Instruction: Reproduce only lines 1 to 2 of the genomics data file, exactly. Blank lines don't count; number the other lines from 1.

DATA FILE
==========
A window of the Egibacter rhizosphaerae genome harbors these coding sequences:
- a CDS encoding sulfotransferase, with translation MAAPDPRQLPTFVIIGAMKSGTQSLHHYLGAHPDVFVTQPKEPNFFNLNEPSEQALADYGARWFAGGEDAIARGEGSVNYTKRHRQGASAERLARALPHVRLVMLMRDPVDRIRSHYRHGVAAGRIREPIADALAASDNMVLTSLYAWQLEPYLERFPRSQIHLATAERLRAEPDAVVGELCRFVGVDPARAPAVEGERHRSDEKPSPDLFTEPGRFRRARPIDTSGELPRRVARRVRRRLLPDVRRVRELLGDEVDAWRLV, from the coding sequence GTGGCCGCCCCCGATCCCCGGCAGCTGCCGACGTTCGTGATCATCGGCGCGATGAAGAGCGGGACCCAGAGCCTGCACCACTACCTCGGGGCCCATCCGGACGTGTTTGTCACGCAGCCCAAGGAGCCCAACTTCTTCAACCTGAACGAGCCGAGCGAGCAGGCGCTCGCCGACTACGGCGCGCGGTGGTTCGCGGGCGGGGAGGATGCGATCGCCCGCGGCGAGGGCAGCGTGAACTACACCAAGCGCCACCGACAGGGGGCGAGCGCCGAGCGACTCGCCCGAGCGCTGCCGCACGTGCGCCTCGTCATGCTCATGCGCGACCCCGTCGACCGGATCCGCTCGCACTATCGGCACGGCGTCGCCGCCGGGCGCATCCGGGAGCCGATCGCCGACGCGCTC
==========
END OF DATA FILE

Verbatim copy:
A window of the Egibacter rhizosphaerae genome harbors these coding sequences:
- a CDS encoding sulfotransferase, with translation MAAPDPRQLPTFVIIGAMKSGTQSLHHYLGAHPDVFVTQPKEPNFFNLNEPSEQALADYGARWFAGGEDAIARGEGSVNYTKRHRQGASAERLARALPHVRLVMLMRDPVDRIRSHYRHGVAAGRIREPIADALAASDNMVLTSLYAWQLEPYLERFPRSQIHLATAERLRAEPDAVVGELCRFVGVDPARAPAVEGERHRSDEKPSPDLFTEPGRFRRARPIDTSGELPRRVARRVRRRLLPDVRRVRELLGDEVDAWRLV, from the coding sequence GTGGCCGCCCCCGATCCCCGGCAGCTGCCGACGTTCGTGATCATCGGCGCGATGAAGAGCGGGACCCAGAGCCTGCACCACTACCTCGGGGCCCATCCGGACGTGTTTGTCACGCAGCCCAAGGAGCCCAACTTCTTCAACCTGAACGAGCCGAGCGAGCAGGCGCTCGCCGACTACGGCGCGCGGTGGTTCGCGGGCGGGGAGGATGCGATCGCCCGCGGCGAGGGCAGCGTGAACTACACCAAGCGCCACCGACAGGGGGCGAGCGCCGAGCGACTCGCCCGAGCGCTGCCGCACGTGCGCCTCGTCATGCTCATGCGCGACCCCGTCGACCGGATCCGCTCGCACTATCGGCACGGCGTCGCCGCCGGGCGCATCCGGGAGCCGATCGCCGACGCGCTC